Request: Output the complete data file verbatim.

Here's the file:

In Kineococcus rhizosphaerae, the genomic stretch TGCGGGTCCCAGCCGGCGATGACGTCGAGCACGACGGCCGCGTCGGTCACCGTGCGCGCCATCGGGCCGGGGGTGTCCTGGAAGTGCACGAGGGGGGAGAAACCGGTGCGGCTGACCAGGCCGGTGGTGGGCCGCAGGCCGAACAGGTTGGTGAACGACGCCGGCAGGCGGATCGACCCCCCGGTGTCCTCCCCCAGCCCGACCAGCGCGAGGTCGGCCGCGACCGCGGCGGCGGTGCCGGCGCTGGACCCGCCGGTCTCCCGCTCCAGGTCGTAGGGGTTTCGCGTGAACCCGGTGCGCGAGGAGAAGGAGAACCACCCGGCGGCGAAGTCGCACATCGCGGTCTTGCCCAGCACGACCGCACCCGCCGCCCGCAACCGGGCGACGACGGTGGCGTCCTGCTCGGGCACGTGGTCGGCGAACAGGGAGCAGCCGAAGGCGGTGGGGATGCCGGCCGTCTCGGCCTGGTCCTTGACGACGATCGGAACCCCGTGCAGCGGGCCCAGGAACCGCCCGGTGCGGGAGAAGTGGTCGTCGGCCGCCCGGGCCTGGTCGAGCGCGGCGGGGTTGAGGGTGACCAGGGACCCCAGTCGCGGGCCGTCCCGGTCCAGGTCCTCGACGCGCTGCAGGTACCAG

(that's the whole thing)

In Kineococcus rhizosphaerae, the genomic stretch TGCGGGTCCCAGCCGGCGATGACGTCGAGCACGACGGCCGCGTCGGTCACCGTGCGCGCCATCGGGCCGGGGGTGTCCTGGAAGTGCACGAGGGGGGAGAAACCGGTGCGGCTGACCAGGCCGGTGGTGGGCCGCAGGCCGAACAGGTTGGTGAACGACGCCGGCAGGCGGATCGACCCCCCGGTGTCCTCCCCCAGCCCGACCAGCGCGAGGTCGGCCGCGACCGCGGCGGCGGTGCCGGCGCTGGACCCGCCGGTCTCCCGCTCCAGGTCGTAGGGGTTTCGCGTGAACCCGGTGCGCGAGGAGAAGGAGAACCACCCGGCGGCGAAGTCGCACATCGCGGTCTTGCCCAGCACGACCGCACCCGCCGCCCGCAACCGGGCGACGACGGTGGCGTCCTGCTCGGGCACGTGGTCGGCGAACAGGGAGCAGCCGAAGGCGGTGGGGATGCCGGCCGTCTCGGCCTGGTCCTTGACGACGATCGGAACCCCGTGCAGCGGGCCCAGGAACCGCCCGGTGCGGGAGAAGTGGTCGTCGGCCGCCCGGGCCTGGTCGAGCGCGGCGGGGTTGAGGGTGACCAGGGACCCCAGTCGCGGGCCGTCCCGGTCCAGGTCCTCGACGCGCTGCAGGTACCAG